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LuxRoam: Premium Journey Experiences

Perhaps more than any other automaker besides Tesla, Volvo has embraced the idea of autonomous cars. The latest manifestation of that enthusiasm is this 360c concept, an electric driverless pod designed to explore the possibilities of Level 5 autonomy—the highest tier, which requires no input whatsoever from a driver other than entering a destination.

And wouldn’t you know it, one of the key benefits is that freed of the responsibility of driving, we’ll be able to work more and commute longer distances. As Volvo enthuses, the 360c is “an autonomous driving, fully functional, connected, comfortable, mobile office space.” A key benefit is that it will allow workers to commute farther, as they will be “less reliant on proximity to cities.”

Besides being a mobile office, the 360c also can be configured for less productive activities such as napping. This function might be useful in autonomous cars’ other disruptive possibility: replacing short-distance air travel.

Before autonomous cars can seamlessly ferry snoozing travelers or laptop-engrossed commuters, however, some protocol needs to be established to get them to communicate their intentions to other road users, similar to the way human drivers learn to read signals from other drivers. With the 360c, Volvo proposes a means of communication via lights, sounds, and moving elements, which the company hopes all automakers can agree on in order to create a single industry standard.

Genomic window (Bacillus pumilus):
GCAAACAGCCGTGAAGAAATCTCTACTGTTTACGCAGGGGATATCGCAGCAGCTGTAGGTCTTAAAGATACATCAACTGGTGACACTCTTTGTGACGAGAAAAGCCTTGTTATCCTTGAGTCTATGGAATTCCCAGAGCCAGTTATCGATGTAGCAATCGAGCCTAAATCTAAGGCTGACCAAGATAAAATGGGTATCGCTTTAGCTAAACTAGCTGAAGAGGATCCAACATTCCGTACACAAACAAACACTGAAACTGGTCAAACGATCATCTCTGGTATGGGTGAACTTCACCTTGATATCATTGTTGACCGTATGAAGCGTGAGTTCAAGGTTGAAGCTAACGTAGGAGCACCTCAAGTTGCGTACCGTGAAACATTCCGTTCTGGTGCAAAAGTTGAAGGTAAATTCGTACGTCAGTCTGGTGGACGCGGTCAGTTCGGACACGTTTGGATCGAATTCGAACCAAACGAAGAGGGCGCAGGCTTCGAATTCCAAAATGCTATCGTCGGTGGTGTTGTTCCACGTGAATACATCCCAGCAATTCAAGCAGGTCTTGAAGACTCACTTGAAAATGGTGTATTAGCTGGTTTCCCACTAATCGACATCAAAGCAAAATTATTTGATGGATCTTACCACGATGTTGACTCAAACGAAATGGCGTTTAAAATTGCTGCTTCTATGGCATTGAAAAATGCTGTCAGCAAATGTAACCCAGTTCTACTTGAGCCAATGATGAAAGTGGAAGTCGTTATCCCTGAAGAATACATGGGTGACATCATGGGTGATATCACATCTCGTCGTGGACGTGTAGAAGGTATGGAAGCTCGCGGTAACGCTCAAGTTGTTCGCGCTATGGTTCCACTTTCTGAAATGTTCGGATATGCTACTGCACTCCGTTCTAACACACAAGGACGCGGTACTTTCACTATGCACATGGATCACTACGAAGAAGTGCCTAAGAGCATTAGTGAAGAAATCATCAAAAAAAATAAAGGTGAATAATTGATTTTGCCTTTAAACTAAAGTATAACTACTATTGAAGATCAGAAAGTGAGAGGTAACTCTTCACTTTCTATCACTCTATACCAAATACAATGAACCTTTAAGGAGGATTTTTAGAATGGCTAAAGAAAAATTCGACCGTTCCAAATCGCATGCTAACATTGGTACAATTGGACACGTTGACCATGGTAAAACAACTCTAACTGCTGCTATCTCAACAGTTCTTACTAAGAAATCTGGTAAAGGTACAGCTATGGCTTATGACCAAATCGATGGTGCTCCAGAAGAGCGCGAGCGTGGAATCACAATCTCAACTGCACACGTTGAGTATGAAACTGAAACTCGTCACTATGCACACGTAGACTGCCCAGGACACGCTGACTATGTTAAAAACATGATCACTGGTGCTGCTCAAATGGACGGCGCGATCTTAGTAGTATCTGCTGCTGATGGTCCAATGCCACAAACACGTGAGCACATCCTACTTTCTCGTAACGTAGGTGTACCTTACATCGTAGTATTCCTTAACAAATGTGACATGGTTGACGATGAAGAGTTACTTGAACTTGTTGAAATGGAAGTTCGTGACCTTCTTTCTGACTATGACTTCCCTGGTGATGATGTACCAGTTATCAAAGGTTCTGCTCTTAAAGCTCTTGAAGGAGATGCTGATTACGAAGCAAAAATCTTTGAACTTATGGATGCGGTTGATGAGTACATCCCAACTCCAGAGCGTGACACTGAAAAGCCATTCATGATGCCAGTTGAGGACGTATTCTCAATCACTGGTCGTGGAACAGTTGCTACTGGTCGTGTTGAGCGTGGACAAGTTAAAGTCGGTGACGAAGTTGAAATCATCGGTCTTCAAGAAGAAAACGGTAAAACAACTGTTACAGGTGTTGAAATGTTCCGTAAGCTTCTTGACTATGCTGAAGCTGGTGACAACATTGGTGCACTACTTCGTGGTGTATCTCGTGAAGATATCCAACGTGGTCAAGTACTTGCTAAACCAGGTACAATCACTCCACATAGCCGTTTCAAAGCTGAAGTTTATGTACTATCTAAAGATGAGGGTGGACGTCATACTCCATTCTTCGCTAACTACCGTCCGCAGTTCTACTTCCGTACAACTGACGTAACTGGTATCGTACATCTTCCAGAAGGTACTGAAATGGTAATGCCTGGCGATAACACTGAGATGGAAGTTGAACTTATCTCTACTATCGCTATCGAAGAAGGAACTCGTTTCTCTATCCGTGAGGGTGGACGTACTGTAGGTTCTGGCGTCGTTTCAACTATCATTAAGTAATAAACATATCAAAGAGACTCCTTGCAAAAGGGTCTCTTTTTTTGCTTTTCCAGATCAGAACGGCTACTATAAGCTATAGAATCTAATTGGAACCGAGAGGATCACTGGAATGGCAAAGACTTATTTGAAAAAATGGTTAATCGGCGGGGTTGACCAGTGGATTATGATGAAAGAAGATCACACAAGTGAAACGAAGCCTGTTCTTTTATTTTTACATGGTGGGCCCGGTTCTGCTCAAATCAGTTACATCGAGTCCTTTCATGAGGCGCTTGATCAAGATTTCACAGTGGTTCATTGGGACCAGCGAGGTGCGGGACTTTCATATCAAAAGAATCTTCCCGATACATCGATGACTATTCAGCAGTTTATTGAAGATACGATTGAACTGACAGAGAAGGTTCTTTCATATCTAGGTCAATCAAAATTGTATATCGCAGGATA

What about the car itself? There’s little information given beyond the fact that it’s fully electric. The overall shape of the car almost appears to be unidirectional aside from two finlike wings at the rear. The images show gullwing doors; the seating can be configured so that passengers face each other, a deployable work table, or beds. Unsurprisingly, Volvo has addressed the safety concern of reclining passengers not being effectively protected by three-point seatbelts; the concept uses a “special safety blanket” that restrains passengers who are lying down.

Really, though, the design of the 360c seems to be the least important issue. That’s because Volvo is looking beyond automobiles. As the company says: “The 360c represents Volvo Cars’ vision for a future of travel” that “may allow Volvo Cars to enter new growth markets.”

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Summer breakfast for the healthy mornings

Among the pantheon of top-level sports-car-makers—your garden-variety Ferrari, Aston Martin, etc.—a common thread has emerged: Each one offers its own in-house verification services for its classic models, as well as restoration facilities. McLaren has recently caught on to this trend, forming its own “certification service” on par with Ferrari Classiche, Aston Martin Works, and Mercedes-Benz’s Classic Center. And the British supercar-maker has ginned up one hell of a way to promote its new service, by fully restoring an F1 GTR race car to like-new spec

The McLaren F1 is one of the all-time great supercars, as excellent as it is rare—and the GTR examples are rarer still. This GTR in particular, chassis no. 25R, has both a substantive history and happened to be a prime candidate for restoration.


After retiring from the circuit life in 2005 (a good long while after having served new in the 1997 24 Hours of Le Mans in Gulf-Davidoff livery), F1 GTR no. 25R hibernated in a Japanese collection until it found its way back to the U.K. in 2016. Its new owner, a longtime McLaren devotee, commissioned McLaren Special Operations to refurbish the car, a process that eventually slid into a full-blown restoration under MSO’s certification program. You’ll note that we’re a long way from 2016.

It goes without saying that the refurb was worth the undertaking, given how just 106 McLaren F1s were built, and only 28 of those were GTR racing-spec variants. F1 no. 25R is now good as new, having been brought back to life with new/old-stock parts that McLaren says it had in containers that hadn’t been opened in 20 years. It isn’t presently clear whether or not the first certified McLaren F1 GTR will find its way back to a track somewhere, sometime, but it will be displayed at the 2018 Hampton Court Concours of Elegance.